I have met many men over the years who have an entrepreneurial spirit. There is something inside of them that longs to create, build, and share with others. There is a sense of pride and accomplishment that comes with succeeding in a business or project that starts with an idea.
My husband has been entrepreneurial since high school. He and a friend started a business where they traveled to parties and put on magic shows. They would be booked almost every weekend. In college, he continued as a solo act since his partner went to another school.
After we were married, he decided to serve in the Army, but that didn’t stop his desire to create and build something. Continue reading
Missed the first two parts? Find them here:
Part 1: I trust him. Not her.
Part 2: Is it all in my head? I still don’t trust her.
My sense of discernment was right on target.
The next day, my husband was driving the nine hours to join us when he suddenly realized what had happened:
After he hung up with me, he went into the restaurant. He got a phone call from Kim telling him she was running late because she got out of her bikini wax appointment late. (“Really?”) He thought that a little odd that she would offer that information, but just let it go.
Twenty minutes later, Kim showed up, dressed in a mini-skirt. They had lunch. As lunch came to a close, Kim asked my husband what he wanted to do next. He said he was probably going to walk around the mall for a while and kill time since the movers had taken everything and the house was completely empty.
She responded, “Why don’t we go back to your house.”
Brushing it off, he looked at her and said, “Why would we do that, there is nothing there. No TV, or furniture, nothing.”
Kim said, “So?”
Without missing a beat and completely ignorant of the implied proposition, he answered “Because it would be boring!”
She just reluctantly replied, “Yeah, you’re right.” They finished lunch, said their goodbyes, and Kim was gone. Continue reading
My husband set up boundaries so that he would not be in any situation where she could talk to him about sex or any other personal topics. She seemed to respect the fact that I was his wife and tried to get to know me and our kids. During those two years, I discovered she was a woman who was hurting. Her father was emotionally absent during her younger years and she sought out relationships with men to try to fill the hole that he had left.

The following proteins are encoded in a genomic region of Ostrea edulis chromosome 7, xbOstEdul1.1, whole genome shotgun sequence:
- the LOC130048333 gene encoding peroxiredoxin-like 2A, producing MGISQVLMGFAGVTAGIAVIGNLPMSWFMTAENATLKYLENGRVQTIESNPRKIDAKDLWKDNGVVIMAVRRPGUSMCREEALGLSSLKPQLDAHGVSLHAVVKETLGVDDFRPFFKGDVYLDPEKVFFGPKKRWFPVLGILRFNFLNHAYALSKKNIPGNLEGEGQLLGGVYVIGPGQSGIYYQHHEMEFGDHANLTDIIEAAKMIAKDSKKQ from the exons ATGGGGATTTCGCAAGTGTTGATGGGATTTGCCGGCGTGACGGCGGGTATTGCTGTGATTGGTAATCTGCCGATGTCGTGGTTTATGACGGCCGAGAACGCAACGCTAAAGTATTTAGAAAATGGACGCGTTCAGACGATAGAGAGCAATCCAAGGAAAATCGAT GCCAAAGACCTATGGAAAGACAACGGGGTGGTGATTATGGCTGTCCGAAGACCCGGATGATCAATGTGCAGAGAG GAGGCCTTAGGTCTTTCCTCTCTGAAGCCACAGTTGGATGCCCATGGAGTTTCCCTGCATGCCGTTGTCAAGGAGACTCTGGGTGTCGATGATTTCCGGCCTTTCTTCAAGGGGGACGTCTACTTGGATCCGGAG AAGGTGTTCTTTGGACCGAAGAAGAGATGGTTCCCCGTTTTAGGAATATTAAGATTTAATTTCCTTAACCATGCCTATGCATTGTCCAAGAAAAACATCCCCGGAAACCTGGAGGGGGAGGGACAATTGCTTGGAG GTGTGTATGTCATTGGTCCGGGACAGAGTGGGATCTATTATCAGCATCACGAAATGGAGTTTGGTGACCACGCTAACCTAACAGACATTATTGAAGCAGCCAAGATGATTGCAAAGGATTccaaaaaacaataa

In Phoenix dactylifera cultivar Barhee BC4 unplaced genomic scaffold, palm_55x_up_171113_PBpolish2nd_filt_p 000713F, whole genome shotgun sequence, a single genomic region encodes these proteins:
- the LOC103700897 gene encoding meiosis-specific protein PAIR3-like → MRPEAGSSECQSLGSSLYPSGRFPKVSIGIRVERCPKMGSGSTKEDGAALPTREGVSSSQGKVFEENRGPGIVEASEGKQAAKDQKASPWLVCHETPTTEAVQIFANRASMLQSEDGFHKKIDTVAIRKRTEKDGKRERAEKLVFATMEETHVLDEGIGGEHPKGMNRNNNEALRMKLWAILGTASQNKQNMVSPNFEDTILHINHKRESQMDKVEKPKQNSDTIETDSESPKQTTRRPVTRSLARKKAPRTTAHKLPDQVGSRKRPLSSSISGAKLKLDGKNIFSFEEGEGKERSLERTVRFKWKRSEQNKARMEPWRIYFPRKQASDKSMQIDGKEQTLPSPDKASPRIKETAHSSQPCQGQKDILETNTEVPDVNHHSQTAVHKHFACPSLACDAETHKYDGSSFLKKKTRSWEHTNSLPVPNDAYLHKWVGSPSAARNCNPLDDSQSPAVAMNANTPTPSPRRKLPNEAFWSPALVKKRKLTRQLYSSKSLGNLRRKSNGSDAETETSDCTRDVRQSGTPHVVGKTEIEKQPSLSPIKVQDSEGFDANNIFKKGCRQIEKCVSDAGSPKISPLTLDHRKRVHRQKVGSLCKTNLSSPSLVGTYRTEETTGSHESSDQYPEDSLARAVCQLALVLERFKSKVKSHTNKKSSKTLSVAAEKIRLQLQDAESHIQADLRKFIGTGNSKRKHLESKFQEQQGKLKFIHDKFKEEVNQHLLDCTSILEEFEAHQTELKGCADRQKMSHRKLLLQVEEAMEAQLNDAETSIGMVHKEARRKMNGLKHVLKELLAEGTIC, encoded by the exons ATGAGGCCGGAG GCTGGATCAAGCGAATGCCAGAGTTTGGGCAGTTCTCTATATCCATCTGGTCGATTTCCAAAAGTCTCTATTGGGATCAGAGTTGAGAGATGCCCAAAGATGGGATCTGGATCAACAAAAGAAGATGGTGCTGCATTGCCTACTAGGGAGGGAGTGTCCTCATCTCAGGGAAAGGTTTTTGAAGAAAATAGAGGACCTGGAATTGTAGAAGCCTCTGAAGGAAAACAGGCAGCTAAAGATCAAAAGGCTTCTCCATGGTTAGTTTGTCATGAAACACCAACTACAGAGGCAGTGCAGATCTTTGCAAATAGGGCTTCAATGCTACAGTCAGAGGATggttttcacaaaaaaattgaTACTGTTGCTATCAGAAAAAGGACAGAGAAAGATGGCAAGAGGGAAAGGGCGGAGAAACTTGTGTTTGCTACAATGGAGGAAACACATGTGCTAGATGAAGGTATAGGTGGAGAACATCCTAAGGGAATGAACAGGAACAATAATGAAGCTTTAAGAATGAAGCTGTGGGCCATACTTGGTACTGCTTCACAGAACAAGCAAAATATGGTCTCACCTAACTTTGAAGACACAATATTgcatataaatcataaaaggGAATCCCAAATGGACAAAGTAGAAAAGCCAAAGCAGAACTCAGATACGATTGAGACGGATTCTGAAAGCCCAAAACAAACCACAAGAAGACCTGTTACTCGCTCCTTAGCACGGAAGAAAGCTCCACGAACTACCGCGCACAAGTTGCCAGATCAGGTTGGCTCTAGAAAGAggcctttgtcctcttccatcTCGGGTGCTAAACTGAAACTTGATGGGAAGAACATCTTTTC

Time to move on.
My husband’s time in the military came to an end and we decided to sell our home and move. Our last few months became a whirlwind of activity as we tried to navigate our transition to civilian life. We had to coordinate a state-to-state move, sale of our home, purchase of our new home and starting our oldest in kindergarten.
All of that meant that I had to travel ahead of my husband to get our kids settled while he finished tying up all the ends of our military life. Separation was not new to us. We were used to it and had a system. Communication was always VERY important part of being apart. It was better to over-communicate than under communicate.
During his last few days, his colleagues gave him a farewell party that Kim did not attend.
What I didn’t know was that she offered to take him out to lunch as a rain check. She wanted to say goodbye and thanks for being a great friend. On his way to meeting her, he gave me a quick call to update me on the house closing that was happening the next day. During the conversation he mentioned that he was on his way to meet Kim for lunch. Continue reading
Her name was Kim*.
She was tall, thin, and just 22. She was a brand new lieutenant fresh out of nursing school and into the Army’s on-the-job training. When I met her I was five months pregnant with our second child. This young woman would be following my husband, also a nurse, around for six very long weeks as she trained as a floor nurse at the military hospital. It wasn’t my husband’s choice to train her. When the Army tells you to do something, you do it.
I trust my husband.
We have always been very honest with each other from the start. I knew he was studying to be a nurse when I met him. I also knew a male nurse is rare and the likelihood of having to work with mostly women is a given. Through his college years he proved that he was trustworthy by being completely open and honest with what would happen in class or in study groups.
You see, my husband is a very nice man. He is a very good listener and he genuinely cares for other people. Those qualities not only make a good nurse, but a VERY attractive catch for many women. People instantly like him which can be a great quality, but a bit scary for an introverted wife like me.